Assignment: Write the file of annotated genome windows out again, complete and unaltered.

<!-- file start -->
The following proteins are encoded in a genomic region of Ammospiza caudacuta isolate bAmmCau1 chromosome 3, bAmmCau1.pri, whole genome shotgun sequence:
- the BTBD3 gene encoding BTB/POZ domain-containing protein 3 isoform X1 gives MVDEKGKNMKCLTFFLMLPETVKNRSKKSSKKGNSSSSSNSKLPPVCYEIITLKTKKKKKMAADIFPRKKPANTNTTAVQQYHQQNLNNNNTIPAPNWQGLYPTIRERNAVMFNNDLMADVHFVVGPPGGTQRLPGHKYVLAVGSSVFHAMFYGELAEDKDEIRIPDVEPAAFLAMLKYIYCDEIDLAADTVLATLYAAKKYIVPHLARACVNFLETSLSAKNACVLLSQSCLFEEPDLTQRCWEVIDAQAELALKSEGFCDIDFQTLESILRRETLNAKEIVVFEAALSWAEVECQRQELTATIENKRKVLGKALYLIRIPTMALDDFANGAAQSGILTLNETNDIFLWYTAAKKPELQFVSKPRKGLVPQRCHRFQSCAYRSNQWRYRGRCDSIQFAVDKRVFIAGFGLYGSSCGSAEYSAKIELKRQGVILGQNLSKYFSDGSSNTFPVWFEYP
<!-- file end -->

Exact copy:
The following proteins are encoded in a genomic region of Ammospiza caudacuta isolate bAmmCau1 chromosome 3, bAmmCau1.pri, whole genome shotgun sequence:
- the BTBD3 gene encoding BTB/POZ domain-containing protein 3 isoform X1 gives MVDEKGKNMKCLTFFLMLPETVKNRSKKSSKKGNSSSSSNSKLPPVCYEIITLKTKKKKKMAADIFPRKKPANTNTTAVQQYHQQNLNNNNTIPAPNWQGLYPTIRERNAVMFNNDLMADVHFVVGPPGGTQRLPGHKYVLAVGSSVFHAMFYGELAEDKDEIRIPDVEPAAFLAMLKYIYCDEIDLAADTVLATLYAAKKYIVPHLARACVNFLETSLSAKNACVLLSQSCLFEEPDLTQRCWEVIDAQAELALKSEGFCDIDFQTLESILRRETLNAKEIVVFEAALSWAEVECQRQELTATIENKRKVLGKALYLIRIPTMALDDFANGAAQSGILTLNETNDIFLWYTAAKKPELQFVSKPRKGLVPQRCHRFQSCAYRSNQWRYRGRCDSIQFAVDKRVFIAGFGLYGSSCGSAEYSAKIELKRQGVILGQNLSKYFSDGSSNTFPVWFEYP